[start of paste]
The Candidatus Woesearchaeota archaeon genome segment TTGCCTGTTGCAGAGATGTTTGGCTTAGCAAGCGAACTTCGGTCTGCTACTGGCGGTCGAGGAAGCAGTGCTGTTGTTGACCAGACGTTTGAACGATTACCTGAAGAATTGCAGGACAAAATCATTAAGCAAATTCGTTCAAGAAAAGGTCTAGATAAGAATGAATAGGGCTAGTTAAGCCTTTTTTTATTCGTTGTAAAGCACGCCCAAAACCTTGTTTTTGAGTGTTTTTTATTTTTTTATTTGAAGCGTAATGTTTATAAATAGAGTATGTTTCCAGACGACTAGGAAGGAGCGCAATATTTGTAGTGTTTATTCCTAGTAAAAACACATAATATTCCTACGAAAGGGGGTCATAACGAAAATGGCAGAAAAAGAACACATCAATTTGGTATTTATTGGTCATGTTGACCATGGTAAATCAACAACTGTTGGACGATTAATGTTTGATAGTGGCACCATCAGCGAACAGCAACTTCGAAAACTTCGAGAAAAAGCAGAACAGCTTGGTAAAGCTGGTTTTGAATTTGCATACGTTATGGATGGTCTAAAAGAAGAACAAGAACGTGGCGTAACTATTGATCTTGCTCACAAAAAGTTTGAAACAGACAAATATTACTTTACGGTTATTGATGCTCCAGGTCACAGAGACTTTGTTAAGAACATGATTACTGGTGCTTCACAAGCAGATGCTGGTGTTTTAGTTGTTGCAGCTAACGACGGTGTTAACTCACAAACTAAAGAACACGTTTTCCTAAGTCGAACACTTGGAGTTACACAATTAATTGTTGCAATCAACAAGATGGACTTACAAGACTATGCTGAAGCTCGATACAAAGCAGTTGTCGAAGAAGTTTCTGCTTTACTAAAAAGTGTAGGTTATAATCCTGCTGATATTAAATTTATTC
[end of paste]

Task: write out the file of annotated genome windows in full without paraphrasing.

The Candidatus Woesearchaeota archaeon genome segment TTGCCTGTTGCAGAGATGTTTGGCTTAGCAAGCGAACTTCGGTCTGCTACTGGCGGTCGAGGAAGCAGTGCTGTTGTTGACCAGACGTTTGAACGATTACCTGAAGAATTGCAGGACAAAATCATTAAGCAAATTCGTTCAAGAAAAGGTCTAGATAAGAATGAATAGGGCTAGTTAAGCCTTTTTTTATTCGTTGTAAAGCACGCCCAAAACCTTGTTTTTGAGTGTTTTTTATTTTTTTATTTGAAGCGTAATGTTTATAAATAGAGTATGTTTCCAGACGACTAGGAAGGAGCGCAATATTTGTAGTGTTTATTCCTAGTAAAAACACATAATATTCCTACGAAAGGGGGTCATAACGAAAATGGCAGAAAAAGAACACATCAATTTGGTATTTATTGGTCATGTTGACCATGGTAAATCAACAACTGTTGGACGATTAATGTTTGATAGTGGCACCATCAGCGAACAGCAACTTCGAAAACTTCGAGAAAAAGCAGAACAGCTTGGTAAAGCTGGTTTTGAATTTGCATACGTTATGGATGGTCTAAAAGAAGAACAAGAACGTGGCGTAACTATTGATCTTGCTCACAAAAAGTTTGAAACAGACAAATATTACTTTACGGTTATTGATGCTCCAGGTCACAGAGACTTTGTTAAGAACATGATTACTGGTGCTTCACAAGCAGATGCTGGTGTTTTAGTTGTTGCAGCTAACGACGGTGTTAACTCACAAACTAAAGAACACGTTTTCCTAAGTCGAACACTTGGAGTTACACAATTAATTGTTGCAATCAACAAGATGGACTTACAAGACTATGCTGAAGCTCGATACAAAGCAGTTGTCGAAGAAGTTTCTGCTTTACTAAAAAGTGTAGGTTATAATCCTGCTGATATTAAATTTATTC